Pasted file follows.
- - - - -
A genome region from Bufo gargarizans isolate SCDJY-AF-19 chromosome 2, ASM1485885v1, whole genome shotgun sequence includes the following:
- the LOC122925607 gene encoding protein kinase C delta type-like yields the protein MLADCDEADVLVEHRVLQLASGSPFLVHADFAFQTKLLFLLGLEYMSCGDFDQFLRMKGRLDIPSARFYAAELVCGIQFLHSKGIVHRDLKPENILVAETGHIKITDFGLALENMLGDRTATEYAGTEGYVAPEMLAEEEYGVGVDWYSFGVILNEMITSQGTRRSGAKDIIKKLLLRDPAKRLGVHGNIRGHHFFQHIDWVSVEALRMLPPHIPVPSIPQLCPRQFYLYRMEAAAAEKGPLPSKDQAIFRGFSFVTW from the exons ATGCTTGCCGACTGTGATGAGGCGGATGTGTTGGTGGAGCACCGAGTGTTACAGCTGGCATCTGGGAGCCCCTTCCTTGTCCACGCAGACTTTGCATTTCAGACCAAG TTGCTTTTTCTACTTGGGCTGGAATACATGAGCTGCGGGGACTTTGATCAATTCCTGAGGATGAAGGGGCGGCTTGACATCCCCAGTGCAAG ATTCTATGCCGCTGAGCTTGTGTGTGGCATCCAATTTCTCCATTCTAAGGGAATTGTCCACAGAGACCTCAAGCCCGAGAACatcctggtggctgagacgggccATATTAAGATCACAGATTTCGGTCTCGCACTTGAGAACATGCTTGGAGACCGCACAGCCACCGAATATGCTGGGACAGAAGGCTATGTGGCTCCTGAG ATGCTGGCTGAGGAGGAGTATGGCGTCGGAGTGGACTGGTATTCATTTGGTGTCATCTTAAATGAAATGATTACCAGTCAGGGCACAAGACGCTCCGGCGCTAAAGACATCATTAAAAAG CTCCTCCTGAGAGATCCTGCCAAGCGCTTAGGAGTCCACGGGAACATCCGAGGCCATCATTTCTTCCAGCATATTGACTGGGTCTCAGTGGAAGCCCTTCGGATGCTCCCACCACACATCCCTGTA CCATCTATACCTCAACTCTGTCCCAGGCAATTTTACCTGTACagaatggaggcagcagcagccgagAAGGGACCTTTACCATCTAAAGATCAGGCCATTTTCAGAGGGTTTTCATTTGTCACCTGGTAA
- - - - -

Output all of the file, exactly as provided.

A genome region from Bufo gargarizans isolate SCDJY-AF-19 chromosome 2, ASM1485885v1, whole genome shotgun sequence includes the following:
- the LOC122925607 gene encoding protein kinase C delta type-like yields the protein MLADCDEADVLVEHRVLQLASGSPFLVHADFAFQTKLLFLLGLEYMSCGDFDQFLRMKGRLDIPSARFYAAELVCGIQFLHSKGIVHRDLKPENILVAETGHIKITDFGLALENMLGDRTATEYAGTEGYVAPEMLAEEEYGVGVDWYSFGVILNEMITSQGTRRSGAKDIIKKLLLRDPAKRLGVHGNIRGHHFFQHIDWVSVEALRMLPPHIPVPSIPQLCPRQFYLYRMEAAAAEKGPLPSKDQAIFRGFSFVTW from the exons ATGCTTGCCGACTGTGATGAGGCGGATGTGTTGGTGGAGCACCGAGTGTTACAGCTGGCATCTGGGAGCCCCTTCCTTGTCCACGCAGACTTTGCATTTCAGACCAAG TTGCTTTTTCTACTTGGGCTGGAATACATGAGCTGCGGGGACTTTGATCAATTCCTGAGGATGAAGGGGCGGCTTGACATCCCCAGTGCAAG ATTCTATGCCGCTGAGCTTGTGTGTGGCATCCAATTTCTCCATTCTAAGGGAATTGTCCACAGAGACCTCAAGCCCGAGAACatcctggtggctgagacgggccATATTAAGATCACAGATTTCGGTCTCGCACTTGAGAACATGCTTGGAGACCGCACAGCCACCGAATATGCTGGGACAGAAGGCTATGTGGCTCCTGAG ATGCTGGCTGAGGAGGAGTATGGCGTCGGAGTGGACTGGTATTCATTTGGTGTCATCTTAAATGAAATGATTACCAGTCAGGGCACAAGACGCTCCGGCGCTAAAGACATCATTAAAAAG CTCCTCCTGAGAGATCCTGCCAAGCGCTTAGGAGTCCACGGGAACATCCGAGGCCATCATTTCTTCCAGCATATTGACTGGGTCTCAGTGGAAGCCCTTCGGATGCTCCCACCACACATCCCTGTA CCATCTATACCTCAACTCTGTCCCAGGCAATTTTACCTGTACagaatggaggcagcagcagccgagAAGGGACCTTTACCATCTAAAGATCAGGCCATTTTCAGAGGGTTTTCATTTGTCACCTGGTAA